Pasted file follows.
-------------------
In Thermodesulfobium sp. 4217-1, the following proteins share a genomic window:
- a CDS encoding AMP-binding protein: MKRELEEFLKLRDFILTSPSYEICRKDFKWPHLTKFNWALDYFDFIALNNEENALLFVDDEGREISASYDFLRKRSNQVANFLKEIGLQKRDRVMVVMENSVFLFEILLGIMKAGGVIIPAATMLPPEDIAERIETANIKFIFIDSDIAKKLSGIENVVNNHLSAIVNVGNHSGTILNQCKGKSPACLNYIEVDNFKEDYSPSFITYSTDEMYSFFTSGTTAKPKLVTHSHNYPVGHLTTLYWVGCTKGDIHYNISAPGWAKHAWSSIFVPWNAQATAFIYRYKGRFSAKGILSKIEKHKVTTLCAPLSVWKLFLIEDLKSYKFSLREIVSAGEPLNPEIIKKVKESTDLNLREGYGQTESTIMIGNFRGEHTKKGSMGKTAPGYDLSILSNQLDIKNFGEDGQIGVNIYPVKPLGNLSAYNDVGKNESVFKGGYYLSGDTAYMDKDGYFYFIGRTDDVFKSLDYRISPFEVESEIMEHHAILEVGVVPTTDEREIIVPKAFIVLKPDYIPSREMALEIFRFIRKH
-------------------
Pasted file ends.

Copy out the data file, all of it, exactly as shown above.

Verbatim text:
In Thermodesulfobium sp. 4217-1, the following proteins share a genomic window:
- a CDS encoding AMP-binding protein: MKRELEEFLKLRDFILTSPSYEICRKDFKWPHLTKFNWALDYFDFIALNNEENALLFVDDEGREISASYDFLRKRSNQVANFLKEIGLQKRDRVMVVMENSVFLFEILLGIMKAGGVIIPAATMLPPEDIAERIETANIKFIFIDSDIAKKLSGIENVVNNHLSAIVNVGNHSGTILNQCKGKSPACLNYIEVDNFKEDYSPSFITYSTDEMYSFFTSGTTAKPKLVTHSHNYPVGHLTTLYWVGCTKGDIHYNISAPGWAKHAWSSIFVPWNAQATAFIYRYKGRFSAKGILSKIEKHKVTTLCAPLSVWKLFLIEDLKSYKFSLREIVSAGEPLNPEIIKKVKESTDLNLREGYGQTESTIMIGNFRGEHTKKGSMGKTAPGYDLSILSNQLDIKNFGEDGQIGVNIYPVKPLGNLSAYNDVGKNESVFKGGYYLSGDTAYMDKDGYFYFIGRTDDVFKSLDYRISPFEVESEIMEHHAILEVGVVPTTDEREIIVPKAFIVLKPDYIPSREMALEIFRFIRKH